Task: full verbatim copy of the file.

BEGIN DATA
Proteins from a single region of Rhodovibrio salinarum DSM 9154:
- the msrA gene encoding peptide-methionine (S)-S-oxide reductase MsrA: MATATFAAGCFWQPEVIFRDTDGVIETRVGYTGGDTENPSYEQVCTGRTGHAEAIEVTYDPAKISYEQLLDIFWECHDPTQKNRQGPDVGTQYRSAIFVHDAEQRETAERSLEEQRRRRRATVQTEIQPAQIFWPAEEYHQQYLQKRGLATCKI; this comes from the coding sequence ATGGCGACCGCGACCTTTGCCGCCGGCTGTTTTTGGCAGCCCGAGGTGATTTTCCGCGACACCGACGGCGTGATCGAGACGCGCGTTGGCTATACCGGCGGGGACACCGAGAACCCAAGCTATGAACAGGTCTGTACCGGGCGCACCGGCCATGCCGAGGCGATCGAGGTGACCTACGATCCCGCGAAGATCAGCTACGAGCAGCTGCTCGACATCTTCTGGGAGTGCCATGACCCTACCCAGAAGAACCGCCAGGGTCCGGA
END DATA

Proteins from a single region of Rhodovibrio salinarum DSM 9154:
- the msrA gene encoding peptide-methionine (S)-S-oxide reductase MsrA: MATATFAAGCFWQPEVIFRDTDGVIETRVGYTGGDTENPSYEQVCTGRTGHAEAIEVTYDPAKISYEQLLDIFWECHDPTQKNRQGPDVGTQYRSAIFVHDAEQRETAERSLEEQRRRRRATVQTEIQPAQIFWPAEEYHQQYLQKRGLATCKI; this comes from the coding sequence ATGGCGACCGCGACCTTTGCCGCCGGCTGTTTTTGGCAGCCCGAGGTGATTTTCCGCGACACCGACGGCGTGATCGAGACGCGCGTTGGCTATACCGGCGGGGACACCGAGAACCCAAGCTATGAACAGGTCTGTACCGGGCGCACCGGCCATGCCGAGGCGATCGAGGTGACCTACGATCCCGCGAAGATCAGCTACGAGCAGCTGCTCGACATCTTCTGGGAGTGCCATGACCCTACCCAGAAGAACCGCCAGGGTCCGGA